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Coverage and analysis from our reporter in London as MPs vote in Commons 'super Tuesday' Brexit clash

PUBLISHED: 13:45 29 January 2019 | UPDATED: 13:55 29 January 2019

Anti-Brexit campaigners wave European Union flags outside the Houses of Parliament, London. Photo: Kirsty O'Connor/PA Wire

Anti-Brexit campaigners wave European Union flags outside the Houses of Parliament, London. Photo: Kirsty O'Connor/PA Wire

Follow along with political correspondent Geraldine Scott in Westminster on what is being dubbed Brexit's Super Tuesday showdown in the Commons.

Various factions of MPs are jostling to stamp their mark on the EU withdrawal agenda by proposing a number of amendements.

It will be down to speaker John Bercow to decide which proposals are selected for a vote.

Any successful amendments will not have the force of law, but will carry heavy political weight as a signal to Downing Street and Brussels of what kind of Brexit MPs are likely to approve.

Here are some of the most prominent amendments tabled:

Grieve amendment

In a bid to prevent a no-deal Brexit, the cross-party backed proposal from Dominic Grieve would effectively wrest control of Commons business from the government for six individual days in the run-up to the UK’s scheduled withdrawal date of March 29 with the intention of getting MPs to reach a consensus on how to handle it.

Taking control

In a similar vein, a move by Labour former minister Yvette Cooper, supported by Tories such as Nick Boles, calls for a vote on a bill that would give parliament control over the Brexit process if Theresa May fails to secure a deal by February 26.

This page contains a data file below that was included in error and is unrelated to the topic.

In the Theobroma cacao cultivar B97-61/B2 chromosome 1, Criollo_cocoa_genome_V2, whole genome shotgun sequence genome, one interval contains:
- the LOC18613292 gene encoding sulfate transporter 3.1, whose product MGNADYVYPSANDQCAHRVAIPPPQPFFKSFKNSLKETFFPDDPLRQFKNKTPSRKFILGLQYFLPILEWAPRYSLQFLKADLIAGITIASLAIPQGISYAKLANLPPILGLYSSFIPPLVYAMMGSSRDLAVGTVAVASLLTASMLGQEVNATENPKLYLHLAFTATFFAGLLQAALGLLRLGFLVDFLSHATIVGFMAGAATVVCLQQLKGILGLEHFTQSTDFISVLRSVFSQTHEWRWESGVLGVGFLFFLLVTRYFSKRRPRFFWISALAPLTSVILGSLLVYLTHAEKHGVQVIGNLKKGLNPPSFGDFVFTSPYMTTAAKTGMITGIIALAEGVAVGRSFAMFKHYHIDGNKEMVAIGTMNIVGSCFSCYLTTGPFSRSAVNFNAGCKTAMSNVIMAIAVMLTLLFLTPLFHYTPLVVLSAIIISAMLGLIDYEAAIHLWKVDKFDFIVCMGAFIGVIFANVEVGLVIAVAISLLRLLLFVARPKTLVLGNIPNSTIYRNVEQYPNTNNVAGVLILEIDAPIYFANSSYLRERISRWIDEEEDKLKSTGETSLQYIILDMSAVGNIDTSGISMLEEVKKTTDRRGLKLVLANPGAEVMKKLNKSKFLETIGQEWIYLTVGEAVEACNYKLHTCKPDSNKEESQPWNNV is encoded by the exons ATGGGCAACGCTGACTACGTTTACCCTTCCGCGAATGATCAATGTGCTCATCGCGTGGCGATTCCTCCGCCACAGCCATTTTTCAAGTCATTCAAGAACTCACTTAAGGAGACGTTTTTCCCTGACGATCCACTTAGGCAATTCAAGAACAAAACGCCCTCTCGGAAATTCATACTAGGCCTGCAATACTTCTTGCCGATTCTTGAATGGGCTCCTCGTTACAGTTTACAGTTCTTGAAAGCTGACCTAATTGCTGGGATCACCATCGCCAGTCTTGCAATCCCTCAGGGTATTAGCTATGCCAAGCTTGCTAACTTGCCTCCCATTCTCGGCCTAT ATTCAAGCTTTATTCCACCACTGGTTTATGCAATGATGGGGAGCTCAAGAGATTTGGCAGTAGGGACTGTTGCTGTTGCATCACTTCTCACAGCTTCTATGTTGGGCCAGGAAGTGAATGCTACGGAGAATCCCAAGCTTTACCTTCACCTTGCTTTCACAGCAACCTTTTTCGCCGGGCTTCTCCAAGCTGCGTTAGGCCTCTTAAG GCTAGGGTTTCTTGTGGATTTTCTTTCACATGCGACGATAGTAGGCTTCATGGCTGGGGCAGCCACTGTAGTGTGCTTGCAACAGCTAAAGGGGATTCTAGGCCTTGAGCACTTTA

MPs would get a vote on extending Article 50 to the end of the year and preventing a no-deal exit under the terms of the bill. The Labour frontbench has been publicly flirting with throwing its weight behind the amendment.

Brake on the backstop

Tory grandees including 1922 Committee chairman Sir Graham Brady and former minister Andrew Murrison want a deadline of the end of December 2021 put on the backstop proposal intended to avoid a hard border in Ireland.

The amendment is believed to be viewed favourably by Downing Street as a way of showing Brussels that the Withdrawal Agreement could get through the Commons if concessions are made regarding Northern Ireland.

Another amendment from Sir Graham and Dr Murrison seeks that the backstop is “replaced with alternative arrangements to avoid a hard border”.

No to no deal

A cross-party effort headed by Tory Dame Caroline Spelman has widespread support and rejects the UK quitting the EU without a Withdrawal Agreement. This would probably be more palatable to the Government than either the Grieve or Cooper bids for MPs to take back control.

Labour’s twin track approach

This calls for MPs to be able to vote on options to stop a no-deal exit, such as a customs union with the EU, as well as the possibility of a new Brexit referendum. Jeremy Corbyn has been careful not to commit Labour to officially back such a poll, though.

Amendments have been tacked on to the Labour push, with the Liberal Democrats calling for Remain to be on the ballot paper in any referendum, and Labour backbenchers urging Parliament to legislate for a public vote.

Indicative votes

Commons Exiting the European Union Committee chairman Hilary Benn wants a series of votes on various Brexit options to see where the most support lies.

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